Diabetes Success Story: Musician Crystal Bowersox

Diabetes Success Story: Musician Crystal Bowersox

Diabetes Success Story: Musician Crystal Bowersox If you manage your diabetes, it wont manage you. Crystal Bowersox When Crystal Bowersox was taken to the hospital in the second grade, she had no idea it would change her life. To her, it was a fun trip to some place new. To her family, it was a devastating diagnosis for their 6-year-old girl type 1 diabetes. Not really understanding what that would mean for her future, Crystal quickly realized she stood out, but for reasons a little girl her age couldnt fully grasp. All she knew growing up in northwest Ohio was that there wasnt anyone else at school who had diabetes. And she felt alone. I dont think that I was fully aware of what having diabetes meant for me back then. I just wanted to be a kid and eat ice cream. At age 10, Crystal started to stand out for another reason: her music. I was like a horse with blinders on. There was only music. If I couldnt play, it was like not having air to breathe. Playing and performing on stage gave Crystal a sense of pride and accomplishment, but it wasnt until she attended her first diabetes camp that she felt a sense of belonging. And at a critical juncture in her life as a pre-teen, camp was a chance to meet others exactly like her, and make friends for a lifetime. Going to camp was everything to me. It touched my life in ways that are still with me today, and I know for sure that my first steps toward managing my diabetes on my own were taken at camp. There, I was just like everyone else. Now, the one-time American Idol star, and current Nashville recording artist, has teamed up with Lilly Diabetes and the Lilly Camp Care Package program . In addition to touring the country performing for her fans, she will attend diabetes summer camps and meet with hundreds of children with diab Continue reading >>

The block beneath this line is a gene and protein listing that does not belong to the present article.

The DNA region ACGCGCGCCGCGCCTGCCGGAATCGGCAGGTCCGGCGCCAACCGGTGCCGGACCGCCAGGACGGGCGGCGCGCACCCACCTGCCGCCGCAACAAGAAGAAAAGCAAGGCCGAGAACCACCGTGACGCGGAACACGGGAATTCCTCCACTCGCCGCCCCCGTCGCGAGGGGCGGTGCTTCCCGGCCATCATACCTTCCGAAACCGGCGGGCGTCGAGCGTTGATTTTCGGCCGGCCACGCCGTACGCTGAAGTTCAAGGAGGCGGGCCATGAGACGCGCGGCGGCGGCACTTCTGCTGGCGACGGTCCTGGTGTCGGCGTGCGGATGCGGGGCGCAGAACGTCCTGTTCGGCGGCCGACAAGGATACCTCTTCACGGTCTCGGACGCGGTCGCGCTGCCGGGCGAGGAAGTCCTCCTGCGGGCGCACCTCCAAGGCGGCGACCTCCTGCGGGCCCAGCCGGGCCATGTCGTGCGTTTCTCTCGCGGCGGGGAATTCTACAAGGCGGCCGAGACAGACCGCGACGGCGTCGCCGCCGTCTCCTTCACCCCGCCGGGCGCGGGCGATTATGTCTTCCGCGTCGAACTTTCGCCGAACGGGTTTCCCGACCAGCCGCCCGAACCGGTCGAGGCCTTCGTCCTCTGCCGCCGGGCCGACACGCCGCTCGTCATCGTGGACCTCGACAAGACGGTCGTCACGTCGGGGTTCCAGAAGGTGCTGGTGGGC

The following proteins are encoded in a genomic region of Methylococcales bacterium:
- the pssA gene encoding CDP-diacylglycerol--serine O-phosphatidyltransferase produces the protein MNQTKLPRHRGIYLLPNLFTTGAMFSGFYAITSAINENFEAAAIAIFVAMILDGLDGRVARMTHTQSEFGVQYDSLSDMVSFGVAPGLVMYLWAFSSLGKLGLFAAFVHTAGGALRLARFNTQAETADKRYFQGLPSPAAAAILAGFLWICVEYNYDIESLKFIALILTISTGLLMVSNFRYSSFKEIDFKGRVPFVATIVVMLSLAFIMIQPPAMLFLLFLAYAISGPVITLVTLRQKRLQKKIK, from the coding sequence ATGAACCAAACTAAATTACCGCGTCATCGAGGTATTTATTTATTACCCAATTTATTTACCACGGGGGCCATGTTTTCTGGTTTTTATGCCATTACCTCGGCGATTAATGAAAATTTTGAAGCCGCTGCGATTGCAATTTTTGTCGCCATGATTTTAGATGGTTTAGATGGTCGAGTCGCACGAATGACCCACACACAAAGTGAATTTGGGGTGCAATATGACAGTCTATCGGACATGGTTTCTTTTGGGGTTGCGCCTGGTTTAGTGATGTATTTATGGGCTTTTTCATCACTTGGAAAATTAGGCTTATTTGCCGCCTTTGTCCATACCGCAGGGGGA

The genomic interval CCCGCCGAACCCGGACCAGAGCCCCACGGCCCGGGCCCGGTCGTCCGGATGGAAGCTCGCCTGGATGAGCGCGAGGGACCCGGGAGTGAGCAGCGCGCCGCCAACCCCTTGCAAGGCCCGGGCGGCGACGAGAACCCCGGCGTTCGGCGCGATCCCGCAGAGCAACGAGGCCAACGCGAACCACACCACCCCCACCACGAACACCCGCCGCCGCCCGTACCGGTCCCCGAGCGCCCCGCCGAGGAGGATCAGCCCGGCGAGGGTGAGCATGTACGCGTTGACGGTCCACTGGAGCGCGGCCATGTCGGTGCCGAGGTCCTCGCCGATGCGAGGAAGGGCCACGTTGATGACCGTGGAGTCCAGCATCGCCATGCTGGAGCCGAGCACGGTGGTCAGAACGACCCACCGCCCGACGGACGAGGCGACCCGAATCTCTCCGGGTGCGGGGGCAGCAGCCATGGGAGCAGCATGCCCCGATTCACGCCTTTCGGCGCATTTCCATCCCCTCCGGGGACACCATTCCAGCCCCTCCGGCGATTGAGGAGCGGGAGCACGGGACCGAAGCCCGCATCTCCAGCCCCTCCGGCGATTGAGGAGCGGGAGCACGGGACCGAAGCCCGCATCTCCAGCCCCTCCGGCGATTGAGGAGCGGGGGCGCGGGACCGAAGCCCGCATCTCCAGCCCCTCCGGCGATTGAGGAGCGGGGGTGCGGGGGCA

American Idol Runner-up Shares Type 1 Diabetes Story In Berks County

American Idol Runner-up Shares Type 1 Diabetes Story In Berks County

American Idol runner-up shares Type 1 diabetes story in Berks County American Idol runner-up shares Type 1 diabetes story in Berks County Brett Sholtis/Transforming Health |08.09.18 Crystal Bowersox stands for a portrait at Camp Swatara in Bethel, Berks County. The songwriter and American Idol runner-up met with children who, like her, have Type 1 diabetes. (Lisa Wardle/WITF) When Crystal Bowersox isn't on tour or working on songs at home in Nashville, she goes on a different kind of tour - meeting children who, like her, have Type 1 diabetes. That tour brought her to Camp Swatara in Bethel, Berks County in July, where she performed for children and teens from all over the east coast. She never meant to become a spokeswoman for people with Type 1. Her dream was to become a professional musician. But she would learn that her dreams and her disease are both part of who she is. With Type 1 diabetes, the pancreas stops producing insulin. It can be life-threatening if not properly managed. "I was diagnosed with Type 1 when I was six years old, and I had started playing piano, actually, around the same time," Bowersox said. "Music, for me, became this cathartic way to deal with the emotions of that." At first she accepted her diagnosis the way kids tend to accept whatever is thrown their way, she said. But when she got a little older, it got more difficult. "For me it became more stressful in my adolescent years, and as a teenager, just being different than your peers and standing out." The autoimmune disorder affects 1.25 million Americans, with 40,000 new cases diagnosed each year. It's often children who receive that hard diagnosis, which is why the disease used to be called juvenile-onset diabetes. To Bowersox, her diabetes was one more obstacle keeping her from her goal Continue reading >>